California bill would require Medi-Cal to cover SDOH screenings and provide access to community health workers


Hannah Saunders


A new bill that would require Medi-Cal health plans to cover social determinants of health (SDOH) screenings and provide access to community health workers is gaining support in the California Legislature. 

Assembly Bill 2250 would build on Medi-Cal’s ramped up efforts to incorporate health-related social needs into the traditional medical setting. It was approved by the Assembly’s Health Committee on April 3.

SDOH are conditions that affect a wide range of health, functioning, and quality-of-life outcomes and risks. Research shows that SDOH accounts for 80 percent of an individual’s health outcomes. 

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“It is horrific that in this country and in this state, your zip code determines your life expectancy. SDOH screening tools in clinical practice help identify the social and economic risk of patients that are usually unknown to us—who are healthcare providers—but they are a critical piece and often the missing link to successfully presenting, preventing, or managing health conditions,” AB 2250 sponsor Dr. Akilah Weber (D-La Mesa) said. 

Weber provided an example of how a care plan could be developed around a patient’s SDOH. If a provider screens a patient and discovers that they live in a food desert, the patient’s nutrition recommendations would need to be altered in order to achieve successful results. Unaddressed SDOH challenges exacerbate existing health disparities and lead to increased healthcare costs, she added. 

While ACEs (Adverse Childhood Experiences) screenings are available through the federal Center for Medicare and Medicaid Services (CMS), SDOH screenings cover a broader range of social and environmental factors that display one’s healthcare risks throughout their entire life, rather than a specific subset of adverse childhood experiences. 

“By requiring coverage for screenings and access to community health workers, AB 2250 ensures that Medi-Cal beneficiaries benefit from these essential services,” Weber added. 

Dr. Adia Scrubb, a family medicine physician in Solano County, said she learned early in her career that community physicians must consider factors that impact patients beyond clinic walls. She said AB 2250 would ensure that providers have resources to better understand the factors that impact a patient’s health.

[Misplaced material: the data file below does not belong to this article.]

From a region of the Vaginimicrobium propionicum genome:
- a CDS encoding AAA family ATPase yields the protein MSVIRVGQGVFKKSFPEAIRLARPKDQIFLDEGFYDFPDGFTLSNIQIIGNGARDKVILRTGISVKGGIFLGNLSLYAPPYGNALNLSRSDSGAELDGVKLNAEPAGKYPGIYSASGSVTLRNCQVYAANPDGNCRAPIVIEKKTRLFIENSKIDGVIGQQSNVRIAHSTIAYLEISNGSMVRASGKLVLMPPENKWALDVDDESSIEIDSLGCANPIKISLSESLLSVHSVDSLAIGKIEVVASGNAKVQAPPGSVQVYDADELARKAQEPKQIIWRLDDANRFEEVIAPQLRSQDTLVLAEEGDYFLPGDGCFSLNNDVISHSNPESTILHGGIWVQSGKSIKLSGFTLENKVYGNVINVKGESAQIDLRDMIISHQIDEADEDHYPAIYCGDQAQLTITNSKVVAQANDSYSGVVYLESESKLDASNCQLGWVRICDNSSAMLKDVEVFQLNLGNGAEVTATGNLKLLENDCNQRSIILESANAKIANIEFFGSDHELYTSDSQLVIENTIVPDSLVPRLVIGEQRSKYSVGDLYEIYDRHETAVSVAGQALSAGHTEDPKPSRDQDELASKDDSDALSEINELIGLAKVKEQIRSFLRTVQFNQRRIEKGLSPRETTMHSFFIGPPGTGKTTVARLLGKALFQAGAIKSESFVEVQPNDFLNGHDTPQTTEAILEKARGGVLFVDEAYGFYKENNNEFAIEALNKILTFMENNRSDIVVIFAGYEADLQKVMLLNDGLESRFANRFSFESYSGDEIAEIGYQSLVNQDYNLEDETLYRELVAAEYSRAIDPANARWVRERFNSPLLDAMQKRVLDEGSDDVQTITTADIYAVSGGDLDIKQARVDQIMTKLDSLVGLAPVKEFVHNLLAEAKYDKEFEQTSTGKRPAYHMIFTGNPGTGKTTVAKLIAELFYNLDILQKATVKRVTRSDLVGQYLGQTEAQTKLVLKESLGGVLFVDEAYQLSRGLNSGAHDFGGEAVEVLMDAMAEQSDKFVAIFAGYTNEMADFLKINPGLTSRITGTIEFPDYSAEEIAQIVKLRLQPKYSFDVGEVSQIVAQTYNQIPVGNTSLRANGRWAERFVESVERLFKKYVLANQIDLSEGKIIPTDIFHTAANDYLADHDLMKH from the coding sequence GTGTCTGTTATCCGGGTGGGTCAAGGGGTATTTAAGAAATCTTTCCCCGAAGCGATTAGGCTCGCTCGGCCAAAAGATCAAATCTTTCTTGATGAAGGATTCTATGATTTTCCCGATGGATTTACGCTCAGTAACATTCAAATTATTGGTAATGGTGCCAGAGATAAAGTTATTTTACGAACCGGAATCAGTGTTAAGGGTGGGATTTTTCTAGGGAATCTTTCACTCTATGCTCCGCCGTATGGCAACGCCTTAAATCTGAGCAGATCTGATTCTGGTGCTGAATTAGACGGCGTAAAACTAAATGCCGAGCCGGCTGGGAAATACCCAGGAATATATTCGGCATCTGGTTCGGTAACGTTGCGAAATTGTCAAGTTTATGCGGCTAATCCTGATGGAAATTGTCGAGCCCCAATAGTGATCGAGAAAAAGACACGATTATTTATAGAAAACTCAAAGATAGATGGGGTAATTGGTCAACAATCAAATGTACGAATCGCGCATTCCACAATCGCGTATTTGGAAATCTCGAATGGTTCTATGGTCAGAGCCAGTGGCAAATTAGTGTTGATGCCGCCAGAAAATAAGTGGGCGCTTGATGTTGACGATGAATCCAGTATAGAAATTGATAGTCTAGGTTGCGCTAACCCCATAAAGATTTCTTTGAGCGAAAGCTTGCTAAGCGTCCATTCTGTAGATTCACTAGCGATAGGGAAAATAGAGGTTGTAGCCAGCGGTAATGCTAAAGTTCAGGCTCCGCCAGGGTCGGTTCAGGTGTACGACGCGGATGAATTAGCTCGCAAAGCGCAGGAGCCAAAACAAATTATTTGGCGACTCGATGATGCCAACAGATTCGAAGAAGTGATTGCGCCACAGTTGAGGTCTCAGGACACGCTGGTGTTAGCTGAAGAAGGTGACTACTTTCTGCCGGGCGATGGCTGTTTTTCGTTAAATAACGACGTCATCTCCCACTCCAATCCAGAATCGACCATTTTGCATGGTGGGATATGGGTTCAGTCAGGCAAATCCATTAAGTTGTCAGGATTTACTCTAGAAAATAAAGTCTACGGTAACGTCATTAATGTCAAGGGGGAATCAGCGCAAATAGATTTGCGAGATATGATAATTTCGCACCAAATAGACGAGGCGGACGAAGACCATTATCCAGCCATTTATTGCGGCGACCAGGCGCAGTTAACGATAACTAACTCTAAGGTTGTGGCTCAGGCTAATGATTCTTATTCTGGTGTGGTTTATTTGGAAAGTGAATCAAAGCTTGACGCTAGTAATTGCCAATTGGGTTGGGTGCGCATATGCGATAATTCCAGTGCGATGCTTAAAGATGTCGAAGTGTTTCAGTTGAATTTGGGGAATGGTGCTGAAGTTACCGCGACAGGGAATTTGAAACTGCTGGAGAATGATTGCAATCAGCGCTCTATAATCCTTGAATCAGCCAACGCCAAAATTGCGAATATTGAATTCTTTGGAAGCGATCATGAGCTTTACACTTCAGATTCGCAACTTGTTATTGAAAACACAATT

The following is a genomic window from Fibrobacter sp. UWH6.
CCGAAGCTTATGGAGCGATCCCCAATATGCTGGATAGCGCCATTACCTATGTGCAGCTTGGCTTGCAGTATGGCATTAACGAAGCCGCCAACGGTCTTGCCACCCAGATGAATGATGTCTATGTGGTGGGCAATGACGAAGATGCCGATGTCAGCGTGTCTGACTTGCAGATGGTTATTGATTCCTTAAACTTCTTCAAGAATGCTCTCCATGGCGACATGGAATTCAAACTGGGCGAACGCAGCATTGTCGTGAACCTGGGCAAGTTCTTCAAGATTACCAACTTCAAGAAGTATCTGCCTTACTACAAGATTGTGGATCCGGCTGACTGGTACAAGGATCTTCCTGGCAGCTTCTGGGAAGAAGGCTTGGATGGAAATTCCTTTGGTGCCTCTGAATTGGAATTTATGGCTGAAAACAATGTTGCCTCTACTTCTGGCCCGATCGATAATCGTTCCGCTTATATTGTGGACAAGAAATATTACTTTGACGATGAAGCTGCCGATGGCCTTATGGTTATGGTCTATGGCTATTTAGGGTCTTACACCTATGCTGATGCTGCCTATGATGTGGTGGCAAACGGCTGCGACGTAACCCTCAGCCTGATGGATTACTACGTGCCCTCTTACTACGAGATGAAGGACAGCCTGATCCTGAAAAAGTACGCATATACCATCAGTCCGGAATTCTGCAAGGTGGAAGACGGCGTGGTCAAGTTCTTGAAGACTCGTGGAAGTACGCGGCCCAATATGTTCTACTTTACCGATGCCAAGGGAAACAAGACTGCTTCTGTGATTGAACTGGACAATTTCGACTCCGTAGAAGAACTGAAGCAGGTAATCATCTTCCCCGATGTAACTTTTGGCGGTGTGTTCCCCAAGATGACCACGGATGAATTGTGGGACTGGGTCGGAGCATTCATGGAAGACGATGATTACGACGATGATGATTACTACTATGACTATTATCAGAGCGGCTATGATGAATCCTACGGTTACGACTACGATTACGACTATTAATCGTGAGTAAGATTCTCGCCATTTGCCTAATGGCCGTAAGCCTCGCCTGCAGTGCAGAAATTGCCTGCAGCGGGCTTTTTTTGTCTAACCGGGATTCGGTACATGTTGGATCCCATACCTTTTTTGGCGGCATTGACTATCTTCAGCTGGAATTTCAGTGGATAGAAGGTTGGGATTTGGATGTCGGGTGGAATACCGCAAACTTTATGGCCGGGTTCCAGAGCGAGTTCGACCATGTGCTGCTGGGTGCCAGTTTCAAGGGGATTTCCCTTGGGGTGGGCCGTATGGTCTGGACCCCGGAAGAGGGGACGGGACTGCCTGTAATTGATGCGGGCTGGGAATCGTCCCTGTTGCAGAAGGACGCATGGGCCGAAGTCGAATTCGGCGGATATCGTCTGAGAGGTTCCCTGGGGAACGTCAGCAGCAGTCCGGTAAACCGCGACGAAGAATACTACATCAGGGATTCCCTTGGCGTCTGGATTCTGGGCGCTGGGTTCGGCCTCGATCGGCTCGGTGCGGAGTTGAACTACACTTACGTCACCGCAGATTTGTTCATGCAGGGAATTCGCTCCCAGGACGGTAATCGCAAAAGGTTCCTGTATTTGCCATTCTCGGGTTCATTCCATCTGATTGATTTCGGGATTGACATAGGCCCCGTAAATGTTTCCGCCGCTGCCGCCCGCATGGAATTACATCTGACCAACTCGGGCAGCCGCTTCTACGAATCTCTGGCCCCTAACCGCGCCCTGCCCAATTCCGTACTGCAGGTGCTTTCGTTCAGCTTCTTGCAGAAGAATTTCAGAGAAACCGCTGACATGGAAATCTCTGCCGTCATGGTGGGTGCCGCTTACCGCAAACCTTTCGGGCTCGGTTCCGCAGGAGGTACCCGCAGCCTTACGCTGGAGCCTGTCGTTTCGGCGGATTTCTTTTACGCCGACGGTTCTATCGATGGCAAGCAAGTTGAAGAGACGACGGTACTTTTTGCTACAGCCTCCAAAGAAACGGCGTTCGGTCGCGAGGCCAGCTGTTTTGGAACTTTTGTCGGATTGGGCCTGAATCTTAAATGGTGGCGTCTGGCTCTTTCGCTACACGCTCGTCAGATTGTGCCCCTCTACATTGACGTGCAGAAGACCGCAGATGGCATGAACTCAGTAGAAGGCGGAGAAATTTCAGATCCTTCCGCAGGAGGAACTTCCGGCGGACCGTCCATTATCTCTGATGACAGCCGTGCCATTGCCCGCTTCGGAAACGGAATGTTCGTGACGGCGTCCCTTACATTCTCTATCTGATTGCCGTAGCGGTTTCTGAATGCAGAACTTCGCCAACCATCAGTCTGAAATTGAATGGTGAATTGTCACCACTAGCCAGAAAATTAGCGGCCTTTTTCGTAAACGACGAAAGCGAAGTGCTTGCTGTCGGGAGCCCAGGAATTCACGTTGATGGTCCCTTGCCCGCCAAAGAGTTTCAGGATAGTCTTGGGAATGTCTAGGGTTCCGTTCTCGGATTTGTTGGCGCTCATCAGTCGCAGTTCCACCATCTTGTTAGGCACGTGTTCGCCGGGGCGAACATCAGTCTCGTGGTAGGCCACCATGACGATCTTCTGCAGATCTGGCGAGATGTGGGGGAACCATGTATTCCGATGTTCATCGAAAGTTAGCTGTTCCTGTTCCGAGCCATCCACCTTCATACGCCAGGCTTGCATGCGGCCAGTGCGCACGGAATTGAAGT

“If I am informed that a patient does not have reliable transportation, then I [will] try to select medicines that require less follow-up and monitoring. If I am informed that I have a patient who is an unhoused diabetic that doesn’t have access to refrigeration for their insulin, then I have to maximize treatment with oral medications.” 

— Scrubb

Scrubb noted that there are obstacles outside of clinical settings that can interfere with a patient’s ability to complete treatment, and said providing them with a warm handoff to a community health worker will further discussions of the patient’s needs and follow-up appointments. 

“While progress has been made in addressing SDOH through initiatives such as the community health worker benefit under Medi-Cal, (and) the inclusion of SDOH codes under CalAIM, there’s still gaps that persist that AB 2250 seeks to fill,” said Tiyesha Watts, legislative and policy advocate for the California Academy of Family Physicians. 

Watts said AB 2250 would empower primary care physicians to efficiently screen for social needs, and builds upon existing initiatives like Medi-Cal’s community health workers benefit

“As the first, and often most consistent, point of contact in the healthcare system, SDOH screenings are typically conducted by primary care physicians, however Medi-Cal does not currently cover or reimburse those services,” Watts said. 

The committee passed AB 2250 by a vote of 15-0, and sent it to the Appropriations Committee. 

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